Vasek Pospisil on the challenges of being an ATP Player Council member

Vasek Pospisil on the challenges of being an ATP Player Council member

“It’s difficult,” Pospisil said on Thursday’s edition of Tennis Channel Live. “Just like anything, when you bring a new approach or try to change something in a big way, there will be guys [who] support that and guys that are against it.”

Vasek Pospisil is in a tough spot. As a member of the ATP Player Council, he is responsible for relaying crucial information about the state of the men's tour and it’s future plans (think ATP/WTA merger) to the players he represents.

But sometimes the information discussed between the ATP's executive board and the player council is confidential. So how does Pospisil balance the unenviable position of dispersing certain information while oftentimes not even having all the details himself?

“It’s difficult,” Pospisil said on Thursday’s edition of Tennis Channel Live. “Just like anything, when you bring a new approach or try to change something in a big way, there will be guys [who] support that and guys that are against it.

“I think the true difficulty in my position when relaying information to the players is that they don’t necessarily have all the information they need to come to a conclusion on the matter, and the problem is a lot of times I don’t even have some of that information. And a lot of times when I do, that information is confidential. It’s difficult to have a strong opinion when you don’t have all the information.”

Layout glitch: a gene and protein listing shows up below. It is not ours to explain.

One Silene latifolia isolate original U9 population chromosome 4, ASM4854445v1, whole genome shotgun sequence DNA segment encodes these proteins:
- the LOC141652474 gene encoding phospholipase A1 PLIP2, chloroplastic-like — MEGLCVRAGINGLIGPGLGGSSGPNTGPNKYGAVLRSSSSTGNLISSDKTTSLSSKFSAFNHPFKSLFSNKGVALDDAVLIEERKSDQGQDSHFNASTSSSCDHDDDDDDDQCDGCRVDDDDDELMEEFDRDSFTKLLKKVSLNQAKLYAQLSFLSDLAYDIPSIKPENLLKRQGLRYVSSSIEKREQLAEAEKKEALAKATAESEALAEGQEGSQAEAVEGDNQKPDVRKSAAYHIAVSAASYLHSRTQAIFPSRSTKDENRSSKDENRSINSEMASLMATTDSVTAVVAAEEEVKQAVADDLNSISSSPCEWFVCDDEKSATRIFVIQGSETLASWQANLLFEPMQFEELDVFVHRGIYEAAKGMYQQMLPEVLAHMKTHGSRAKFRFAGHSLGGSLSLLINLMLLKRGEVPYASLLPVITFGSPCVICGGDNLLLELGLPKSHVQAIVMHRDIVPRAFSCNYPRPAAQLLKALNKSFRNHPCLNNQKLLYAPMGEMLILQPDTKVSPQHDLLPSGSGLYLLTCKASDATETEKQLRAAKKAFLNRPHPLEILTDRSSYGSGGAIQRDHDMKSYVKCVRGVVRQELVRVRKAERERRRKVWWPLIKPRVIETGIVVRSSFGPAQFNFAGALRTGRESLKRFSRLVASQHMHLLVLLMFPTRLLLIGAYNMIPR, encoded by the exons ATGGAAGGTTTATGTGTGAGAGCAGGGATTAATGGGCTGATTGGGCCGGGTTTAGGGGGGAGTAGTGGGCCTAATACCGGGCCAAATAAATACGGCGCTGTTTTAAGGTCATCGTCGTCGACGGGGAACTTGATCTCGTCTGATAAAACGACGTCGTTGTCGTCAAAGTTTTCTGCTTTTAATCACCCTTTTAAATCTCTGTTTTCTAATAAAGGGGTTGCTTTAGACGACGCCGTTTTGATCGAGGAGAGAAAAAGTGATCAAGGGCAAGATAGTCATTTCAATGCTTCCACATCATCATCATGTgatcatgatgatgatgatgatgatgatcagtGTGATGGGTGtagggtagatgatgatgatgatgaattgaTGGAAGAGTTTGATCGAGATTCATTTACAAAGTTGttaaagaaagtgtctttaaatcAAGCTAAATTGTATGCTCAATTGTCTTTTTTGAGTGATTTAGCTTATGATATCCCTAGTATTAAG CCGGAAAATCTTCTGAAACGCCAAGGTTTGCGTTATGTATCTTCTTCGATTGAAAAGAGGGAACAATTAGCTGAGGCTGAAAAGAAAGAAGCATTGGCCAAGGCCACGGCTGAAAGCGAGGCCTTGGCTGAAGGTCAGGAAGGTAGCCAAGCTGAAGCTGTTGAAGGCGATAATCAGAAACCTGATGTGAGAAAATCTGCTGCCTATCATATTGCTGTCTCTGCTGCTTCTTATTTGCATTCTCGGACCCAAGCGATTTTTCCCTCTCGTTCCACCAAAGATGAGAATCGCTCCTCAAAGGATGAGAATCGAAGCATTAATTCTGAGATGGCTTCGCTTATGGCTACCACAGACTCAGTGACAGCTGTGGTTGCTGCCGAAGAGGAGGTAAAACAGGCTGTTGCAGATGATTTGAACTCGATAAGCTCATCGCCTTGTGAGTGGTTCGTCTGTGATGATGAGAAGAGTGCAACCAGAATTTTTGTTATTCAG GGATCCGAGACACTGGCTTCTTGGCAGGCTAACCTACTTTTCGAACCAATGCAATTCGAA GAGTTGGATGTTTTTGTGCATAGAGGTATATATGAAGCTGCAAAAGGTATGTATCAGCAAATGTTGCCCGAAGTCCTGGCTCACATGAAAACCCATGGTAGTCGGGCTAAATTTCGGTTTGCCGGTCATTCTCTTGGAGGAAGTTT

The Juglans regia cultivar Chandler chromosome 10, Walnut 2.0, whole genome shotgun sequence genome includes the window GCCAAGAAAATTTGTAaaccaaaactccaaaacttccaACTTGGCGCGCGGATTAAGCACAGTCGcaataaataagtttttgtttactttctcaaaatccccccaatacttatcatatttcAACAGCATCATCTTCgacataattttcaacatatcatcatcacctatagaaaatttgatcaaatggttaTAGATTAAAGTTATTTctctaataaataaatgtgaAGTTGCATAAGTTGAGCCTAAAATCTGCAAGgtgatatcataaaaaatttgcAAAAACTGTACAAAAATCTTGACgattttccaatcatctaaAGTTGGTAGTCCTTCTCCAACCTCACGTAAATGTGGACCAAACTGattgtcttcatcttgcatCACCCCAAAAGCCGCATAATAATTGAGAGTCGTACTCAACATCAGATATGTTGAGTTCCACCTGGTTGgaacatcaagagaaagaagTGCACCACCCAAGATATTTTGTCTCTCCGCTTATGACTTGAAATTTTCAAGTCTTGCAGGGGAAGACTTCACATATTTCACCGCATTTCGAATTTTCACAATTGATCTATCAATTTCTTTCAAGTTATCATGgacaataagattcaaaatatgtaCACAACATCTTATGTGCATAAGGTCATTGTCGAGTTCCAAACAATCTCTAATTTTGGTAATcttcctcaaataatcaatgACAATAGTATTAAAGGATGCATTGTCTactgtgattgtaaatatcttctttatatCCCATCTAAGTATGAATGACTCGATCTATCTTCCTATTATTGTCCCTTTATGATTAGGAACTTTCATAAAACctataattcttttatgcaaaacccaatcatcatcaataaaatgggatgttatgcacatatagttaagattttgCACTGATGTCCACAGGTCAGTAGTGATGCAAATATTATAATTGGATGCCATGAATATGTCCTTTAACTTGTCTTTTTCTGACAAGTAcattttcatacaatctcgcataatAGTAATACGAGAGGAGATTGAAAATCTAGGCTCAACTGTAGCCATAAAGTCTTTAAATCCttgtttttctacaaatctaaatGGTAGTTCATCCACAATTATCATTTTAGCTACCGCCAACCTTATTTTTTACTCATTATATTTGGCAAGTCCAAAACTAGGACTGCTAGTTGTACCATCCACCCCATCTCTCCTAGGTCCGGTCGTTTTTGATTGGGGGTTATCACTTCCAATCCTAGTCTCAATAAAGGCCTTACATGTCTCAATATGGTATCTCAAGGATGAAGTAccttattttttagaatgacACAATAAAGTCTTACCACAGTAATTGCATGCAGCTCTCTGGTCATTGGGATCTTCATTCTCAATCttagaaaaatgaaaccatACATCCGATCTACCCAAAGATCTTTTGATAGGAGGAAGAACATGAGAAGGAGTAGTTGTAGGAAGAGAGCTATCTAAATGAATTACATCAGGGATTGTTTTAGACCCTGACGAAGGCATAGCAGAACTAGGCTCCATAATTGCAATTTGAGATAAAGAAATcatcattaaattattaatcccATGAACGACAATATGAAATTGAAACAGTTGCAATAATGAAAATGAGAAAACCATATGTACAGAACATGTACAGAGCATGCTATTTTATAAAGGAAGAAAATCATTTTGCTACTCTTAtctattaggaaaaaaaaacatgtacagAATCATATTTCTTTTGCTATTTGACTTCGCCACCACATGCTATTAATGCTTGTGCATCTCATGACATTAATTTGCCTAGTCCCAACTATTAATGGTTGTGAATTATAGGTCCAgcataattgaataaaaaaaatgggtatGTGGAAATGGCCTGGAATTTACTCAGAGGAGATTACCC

Some players, like Nick Kyrgios, have conveyed a firm point of view on the matter.

Pospisil responded to Kyrgios’ statement during a Wednesday interview on TSN. 

“A lot of people in general will express an opinion without having any information,” Pospisil told TSN.

“I think that might be the case with Nick. To be honest, he is in no position to express an opinion when he just hears about this for the first time and has done zero due diligence. There are some guys like that and I’d have no problem telling him that to his face.”

One of Pospisil’s main goals is to help lower ranked players earn more money. The 29-year-old has accrued nearly $6 million in prize money alone throughout his career. He’s also not one to shy away from conflict. He is confident in his beliefs and stands by his principles. It’s important to note that there is no financial incentive whatsoever to being a player council member.

“There’s no agenda other than trying to look out for the players,” Pospisil said.

Paul Annacone understands the struggle. “Back in the dark ages I was on the council for a number of years and also the board, so I’ve lived in your shoes,” Annacone said.

“The one good thing for me is that I didn’t have to do it during the age of social media.”

“Tell me about it,” a smiling Pospisil responded.